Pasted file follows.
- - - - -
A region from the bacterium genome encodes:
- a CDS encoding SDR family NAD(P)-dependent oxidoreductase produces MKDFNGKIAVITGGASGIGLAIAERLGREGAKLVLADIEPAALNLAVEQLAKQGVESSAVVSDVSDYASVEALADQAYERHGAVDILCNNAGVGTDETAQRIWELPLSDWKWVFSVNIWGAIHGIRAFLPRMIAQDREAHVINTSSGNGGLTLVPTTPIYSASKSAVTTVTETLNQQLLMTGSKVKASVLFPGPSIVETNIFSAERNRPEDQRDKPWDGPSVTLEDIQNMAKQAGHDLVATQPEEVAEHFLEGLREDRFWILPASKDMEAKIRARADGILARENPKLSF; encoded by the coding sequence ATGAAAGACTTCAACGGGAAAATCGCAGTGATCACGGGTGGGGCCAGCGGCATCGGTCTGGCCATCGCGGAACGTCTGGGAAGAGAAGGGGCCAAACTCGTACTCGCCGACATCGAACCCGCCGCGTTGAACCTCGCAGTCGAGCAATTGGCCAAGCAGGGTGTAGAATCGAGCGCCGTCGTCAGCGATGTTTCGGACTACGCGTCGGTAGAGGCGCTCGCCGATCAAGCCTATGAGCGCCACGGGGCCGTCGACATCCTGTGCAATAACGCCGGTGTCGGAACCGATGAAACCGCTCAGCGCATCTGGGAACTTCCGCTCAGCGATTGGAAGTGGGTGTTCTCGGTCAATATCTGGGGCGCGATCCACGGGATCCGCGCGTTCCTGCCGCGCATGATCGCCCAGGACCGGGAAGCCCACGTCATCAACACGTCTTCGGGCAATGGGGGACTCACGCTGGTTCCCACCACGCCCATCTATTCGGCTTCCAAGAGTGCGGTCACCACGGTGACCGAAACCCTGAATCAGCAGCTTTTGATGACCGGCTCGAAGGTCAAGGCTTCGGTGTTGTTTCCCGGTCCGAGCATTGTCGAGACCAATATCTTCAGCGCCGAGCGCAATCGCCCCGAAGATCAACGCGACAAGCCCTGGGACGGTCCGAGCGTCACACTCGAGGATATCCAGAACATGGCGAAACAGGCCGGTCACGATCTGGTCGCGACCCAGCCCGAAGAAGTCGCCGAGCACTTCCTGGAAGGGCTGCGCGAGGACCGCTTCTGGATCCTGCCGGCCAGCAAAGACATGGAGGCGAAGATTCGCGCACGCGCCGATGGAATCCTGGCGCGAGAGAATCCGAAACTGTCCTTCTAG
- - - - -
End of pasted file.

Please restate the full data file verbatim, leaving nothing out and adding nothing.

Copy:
A region from the bacterium genome encodes:
- a CDS encoding SDR family NAD(P)-dependent oxidoreductase produces MKDFNGKIAVITGGASGIGLAIAERLGREGAKLVLADIEPAALNLAVEQLAKQGVESSAVVSDVSDYASVEALADQAYERHGAVDILCNNAGVGTDETAQRIWELPLSDWKWVFSVNIWGAIHGIRAFLPRMIAQDREAHVINTSSGNGGLTLVPTTPIYSASKSAVTTVTETLNQQLLMTGSKVKASVLFPGPSIVETNIFSAERNRPEDQRDKPWDGPSVTLEDIQNMAKQAGHDLVATQPEEVAEHFLEGLREDRFWILPASKDMEAKIRARADGILARENPKLSF; encoded by the coding sequence ATGAAAGACTTCAACGGGAAAATCGCAGTGATCACGGGTGGGGCCAGCGGCATCGGTCTGGCCATCGCGGAACGTCTGGGAAGAGAAGGGGCCAAACTCGTACTCGCCGACATCGAACCCGCCGCGTTGAACCTCGCAGTCGAGCAATTGGCCAAGCAGGGTGTAGAATCGAGCGCCGTCGTCAGCGATGTTTCGGACTACGCGTCGGTAGAGGCGCTCGCCGATCAAGCCTATGAGCGCCACGGGGCCGTCGACATCCTGTGCAATAACGCCGGTGTCGGAACCGATGAAACCGCTCAGCGCATCTGGGAACTTCCGCTCAGCGATTGGAAGTGGGTGTTCTCGGTCAATATCTGGGGCGCGATCCACGGGATCCGCGCGTTCCTGCCGCGCATGATCGCCCAGGACCGGGAAGCCCACGTCATCAACACGTCTTCGGGCAATGGGGGACTCACGCTGGTTCCCACCACGCCCATCTATTCGGCTTCCAAGAGTGCGGTCACCACGGTGACCGAAACCCTGAATCAGCAGCTTTTGATGACCGGCTCGAAGGTCAAGGCTTCGGTGTTGTTTCCCGGTCCGAGCATTGTCGAGACCAATATCTTCAGCGCCGAGCGCAATCGCCCCGAAGATCAACGCGACAAGCCCTGGGACGGTCCGAGCGTCACACTCGAGGATATCCAGAACATGGCGAAACAGGCCGGTCACGATCTGGTCGCGACCCAGCCCGAAGAAGTCGCCGAGCACTTCCTGGAAGGGCTGCGCGAGGACCGCTTCTGGATCCTGCCGGCCAGCAAAGACATGGAGGCGAAGATTCGCGCACGCGCCGATGGAATCCTGGCGCGAGAGAATCCGAAACTGTCCTTCTAG